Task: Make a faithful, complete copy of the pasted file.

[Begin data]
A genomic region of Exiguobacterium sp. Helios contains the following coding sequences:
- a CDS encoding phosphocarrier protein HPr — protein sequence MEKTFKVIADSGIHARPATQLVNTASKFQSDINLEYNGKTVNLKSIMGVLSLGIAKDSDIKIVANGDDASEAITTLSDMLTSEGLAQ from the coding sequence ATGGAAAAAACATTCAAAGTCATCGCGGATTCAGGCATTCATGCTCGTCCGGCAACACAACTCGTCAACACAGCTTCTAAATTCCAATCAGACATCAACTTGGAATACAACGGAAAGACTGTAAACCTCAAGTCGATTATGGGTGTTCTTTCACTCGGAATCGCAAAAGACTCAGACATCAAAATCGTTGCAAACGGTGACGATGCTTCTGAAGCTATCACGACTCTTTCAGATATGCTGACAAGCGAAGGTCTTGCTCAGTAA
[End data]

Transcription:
A genomic region of Exiguobacterium sp. Helios contains the following coding sequences:
- a CDS encoding phosphocarrier protein HPr — protein sequence MEKTFKVIADSGIHARPATQLVNTASKFQSDINLEYNGKTVNLKSIMGVLSLGIAKDSDIKIVANGDDASEAITTLSDMLTSEGLAQ from the coding sequence ATGGAAAAAACATTCAAAGTCATCGCGGATTCAGGCATTCATGCTCGTCCGGCAACACAACTCGTCAACACAGCTTCTAAATTCCAATCAGACATCAACTTGGAATACAACGGAAAGACTGTAAACCTCAAGTCGATTATGGGTGTTCTTTCACTCGGAATCGCAAAAGACTCAGACATCAAAATCGTTGCAAACGGTGACGATGCTTCTGAAGCTATCACGACTCTTTCAGATATGCTGACAAGCGAAGGTCTTGCTCAGTAA